clock menu more-arrow no yes

Filed under:

Kevin Davies warns Bolton players off Twitter

New, comment
Bob Levey

As fans, we (for the most part) love having the Bolton Wanderers players on Twitter. For us, it allows a previously unheard of insight into their daily lives, what makes them tick, and what makes them laugh. Unfortunately, there's a darker side to Twitter where people will abuse others simply for the sake of abusing them. It's an inherent risk with something so public.

Kevin Davies was an active member of Twitter just two seasons ago and amassed well over 150,000 followers in a very short time. A lot of us will remember Super Kev's toaster trouble incident where he could not figure out how to toast a pop tart and took to Twitter for a little crowdsourced help. Davies was ultimately forced off by Twitter by trolls targeting his account following Bolton's loss to Stoke City in the FA Cup Semifinal.

Marvin Sordell is going through that now with abuse on Twitter coming at him from all sides,

having only ramped up since saying he was racially abused by Millwall fans.

SKD presented the Conference Player of the Year award at the Northwest Football Awards earlier this week. He shared his feelings on Twitter right afterwards:

"If it was me, I would advise not to go on it.

"What are you gaining out of it as a 21/22-year-old? I don't know. When it gets to a point where you are getting abuse I think it can play on your mind and affect you.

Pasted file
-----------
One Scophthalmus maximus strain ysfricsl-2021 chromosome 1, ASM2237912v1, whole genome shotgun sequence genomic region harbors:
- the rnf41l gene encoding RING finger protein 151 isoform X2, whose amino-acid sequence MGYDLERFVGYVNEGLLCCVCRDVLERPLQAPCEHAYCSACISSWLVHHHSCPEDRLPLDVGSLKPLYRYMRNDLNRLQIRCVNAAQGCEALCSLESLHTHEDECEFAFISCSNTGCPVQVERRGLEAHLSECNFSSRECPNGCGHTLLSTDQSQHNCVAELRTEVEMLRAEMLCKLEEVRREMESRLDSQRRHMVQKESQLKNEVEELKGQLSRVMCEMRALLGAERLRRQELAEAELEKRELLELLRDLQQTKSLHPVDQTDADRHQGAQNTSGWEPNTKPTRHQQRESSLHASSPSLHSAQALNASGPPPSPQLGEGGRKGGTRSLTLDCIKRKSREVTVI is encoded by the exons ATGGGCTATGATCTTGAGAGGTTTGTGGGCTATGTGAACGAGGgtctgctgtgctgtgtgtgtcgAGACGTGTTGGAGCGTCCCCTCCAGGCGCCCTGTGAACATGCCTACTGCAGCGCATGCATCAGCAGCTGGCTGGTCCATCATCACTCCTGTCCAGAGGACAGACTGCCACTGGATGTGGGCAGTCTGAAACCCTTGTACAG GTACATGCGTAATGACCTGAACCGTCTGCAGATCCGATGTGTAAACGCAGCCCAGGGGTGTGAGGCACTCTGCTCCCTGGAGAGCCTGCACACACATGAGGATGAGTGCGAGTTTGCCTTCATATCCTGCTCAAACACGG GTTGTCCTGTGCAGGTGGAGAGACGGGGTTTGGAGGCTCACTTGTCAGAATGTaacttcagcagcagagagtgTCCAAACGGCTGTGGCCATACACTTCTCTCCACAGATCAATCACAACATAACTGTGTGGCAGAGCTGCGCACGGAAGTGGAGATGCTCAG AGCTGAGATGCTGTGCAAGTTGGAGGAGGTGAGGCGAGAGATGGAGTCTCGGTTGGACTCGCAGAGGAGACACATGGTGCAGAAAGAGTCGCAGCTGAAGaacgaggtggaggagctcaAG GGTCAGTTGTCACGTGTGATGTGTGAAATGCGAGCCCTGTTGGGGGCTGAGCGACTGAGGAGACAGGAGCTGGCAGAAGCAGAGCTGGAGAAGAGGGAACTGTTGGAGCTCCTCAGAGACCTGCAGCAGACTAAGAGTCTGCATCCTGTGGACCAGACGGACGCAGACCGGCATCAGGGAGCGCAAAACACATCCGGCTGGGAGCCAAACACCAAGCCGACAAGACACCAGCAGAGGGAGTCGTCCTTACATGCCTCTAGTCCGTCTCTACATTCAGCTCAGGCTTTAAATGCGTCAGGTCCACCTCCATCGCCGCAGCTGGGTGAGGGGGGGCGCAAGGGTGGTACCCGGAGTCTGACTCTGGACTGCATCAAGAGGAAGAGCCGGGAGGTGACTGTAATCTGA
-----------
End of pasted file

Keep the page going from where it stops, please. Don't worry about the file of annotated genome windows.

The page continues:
"If you are not sleeping at night wondering what you are going to wake up to, I don't think you gain anything from being on there."

Yet, it wasn't an indictment on Twitter use as a whole, as there are a number of Bolton players that use the service positively. Samuel Ricketts and Stuart Holden are two prime examples of this, with both using their Twitter accounts to joke with other players, staff, and fans.

"I enjoyed my time because it gave you an opportunity to have conversation with fans. That side of it I absolutely loved. That was the reason I was on there.

"But even if it is only one per cent of 180,000 people who abuse you, that is still a lot of stick. You get family and friends dragged into it and I don't think you need that in your life.

"It got to a point where you are constantly checking whether you are getting stick.

"I felt a big weight had been lifted from my shoulder when I came off it. It became too much in the end."